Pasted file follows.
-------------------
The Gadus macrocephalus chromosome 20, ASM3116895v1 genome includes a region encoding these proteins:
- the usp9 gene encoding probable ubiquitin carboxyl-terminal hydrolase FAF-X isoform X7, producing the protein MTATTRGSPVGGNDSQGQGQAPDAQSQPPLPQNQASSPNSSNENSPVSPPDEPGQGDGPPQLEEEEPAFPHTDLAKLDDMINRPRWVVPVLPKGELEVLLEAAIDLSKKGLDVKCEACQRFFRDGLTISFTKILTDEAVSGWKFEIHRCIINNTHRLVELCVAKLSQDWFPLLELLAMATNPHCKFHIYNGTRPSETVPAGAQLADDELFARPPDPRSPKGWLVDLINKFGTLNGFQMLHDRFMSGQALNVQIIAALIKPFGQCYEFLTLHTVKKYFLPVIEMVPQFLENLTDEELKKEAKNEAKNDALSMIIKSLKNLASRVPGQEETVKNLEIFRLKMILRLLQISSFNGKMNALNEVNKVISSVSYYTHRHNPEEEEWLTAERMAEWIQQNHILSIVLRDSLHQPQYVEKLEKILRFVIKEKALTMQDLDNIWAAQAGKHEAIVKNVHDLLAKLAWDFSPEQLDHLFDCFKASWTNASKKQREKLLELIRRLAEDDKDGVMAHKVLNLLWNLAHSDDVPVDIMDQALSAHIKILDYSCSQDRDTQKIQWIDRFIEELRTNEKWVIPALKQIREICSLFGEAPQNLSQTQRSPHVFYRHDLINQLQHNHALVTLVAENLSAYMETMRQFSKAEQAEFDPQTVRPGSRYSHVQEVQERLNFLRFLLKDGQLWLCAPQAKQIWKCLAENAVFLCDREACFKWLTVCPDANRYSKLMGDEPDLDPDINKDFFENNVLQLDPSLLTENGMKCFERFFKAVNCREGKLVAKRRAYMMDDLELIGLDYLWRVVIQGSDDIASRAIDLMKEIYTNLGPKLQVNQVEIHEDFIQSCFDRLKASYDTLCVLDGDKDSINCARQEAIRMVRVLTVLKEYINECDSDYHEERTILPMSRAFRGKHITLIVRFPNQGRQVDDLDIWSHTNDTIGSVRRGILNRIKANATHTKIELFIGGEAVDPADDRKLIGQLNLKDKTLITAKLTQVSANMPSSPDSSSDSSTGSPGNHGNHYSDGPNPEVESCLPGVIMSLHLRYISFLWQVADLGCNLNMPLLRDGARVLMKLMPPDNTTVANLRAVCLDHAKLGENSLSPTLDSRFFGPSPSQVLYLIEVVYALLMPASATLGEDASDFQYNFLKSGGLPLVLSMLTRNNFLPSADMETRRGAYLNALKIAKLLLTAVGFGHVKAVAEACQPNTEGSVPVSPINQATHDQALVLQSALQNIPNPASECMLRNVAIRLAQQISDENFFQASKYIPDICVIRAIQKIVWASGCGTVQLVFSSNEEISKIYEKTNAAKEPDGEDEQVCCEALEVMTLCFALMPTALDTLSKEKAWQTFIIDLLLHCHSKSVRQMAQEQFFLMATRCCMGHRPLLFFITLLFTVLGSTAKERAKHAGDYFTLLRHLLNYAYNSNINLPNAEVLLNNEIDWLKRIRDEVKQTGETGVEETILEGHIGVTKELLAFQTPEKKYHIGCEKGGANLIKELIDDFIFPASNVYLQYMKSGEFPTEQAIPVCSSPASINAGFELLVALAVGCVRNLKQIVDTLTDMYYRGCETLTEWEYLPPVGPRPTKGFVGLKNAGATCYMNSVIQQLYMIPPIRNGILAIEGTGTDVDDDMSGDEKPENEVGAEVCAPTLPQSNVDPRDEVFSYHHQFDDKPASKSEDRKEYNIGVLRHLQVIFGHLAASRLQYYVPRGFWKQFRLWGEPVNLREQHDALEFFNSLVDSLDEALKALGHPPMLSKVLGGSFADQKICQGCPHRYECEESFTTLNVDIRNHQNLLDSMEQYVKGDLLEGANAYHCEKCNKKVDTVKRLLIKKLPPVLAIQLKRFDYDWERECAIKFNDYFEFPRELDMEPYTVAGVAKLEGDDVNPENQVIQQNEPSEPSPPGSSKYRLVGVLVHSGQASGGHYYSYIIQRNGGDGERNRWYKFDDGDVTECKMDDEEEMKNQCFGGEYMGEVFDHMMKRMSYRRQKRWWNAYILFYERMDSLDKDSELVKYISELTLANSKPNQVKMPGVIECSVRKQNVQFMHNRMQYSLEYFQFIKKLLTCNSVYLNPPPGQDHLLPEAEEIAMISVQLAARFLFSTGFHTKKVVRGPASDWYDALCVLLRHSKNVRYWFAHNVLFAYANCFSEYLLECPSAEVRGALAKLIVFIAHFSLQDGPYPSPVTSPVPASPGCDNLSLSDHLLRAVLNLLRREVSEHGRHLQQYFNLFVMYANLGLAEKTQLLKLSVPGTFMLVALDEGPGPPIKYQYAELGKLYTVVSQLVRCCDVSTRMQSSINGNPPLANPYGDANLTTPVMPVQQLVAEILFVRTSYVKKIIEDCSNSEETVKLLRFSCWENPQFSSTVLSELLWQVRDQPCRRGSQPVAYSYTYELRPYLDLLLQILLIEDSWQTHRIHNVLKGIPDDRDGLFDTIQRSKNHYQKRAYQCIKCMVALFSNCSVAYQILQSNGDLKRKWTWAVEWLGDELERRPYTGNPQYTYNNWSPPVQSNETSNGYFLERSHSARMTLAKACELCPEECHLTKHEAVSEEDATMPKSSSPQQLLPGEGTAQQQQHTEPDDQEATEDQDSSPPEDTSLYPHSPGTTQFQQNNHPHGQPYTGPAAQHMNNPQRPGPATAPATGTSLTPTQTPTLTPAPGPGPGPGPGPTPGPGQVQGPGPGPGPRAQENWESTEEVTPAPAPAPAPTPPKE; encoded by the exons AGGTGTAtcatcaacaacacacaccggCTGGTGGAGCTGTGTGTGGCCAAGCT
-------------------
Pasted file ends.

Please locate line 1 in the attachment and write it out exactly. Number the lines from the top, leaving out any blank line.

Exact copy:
The Gadus macrocephalus chromosome 20, ASM3116895v1 genome includes a region encoding these proteins: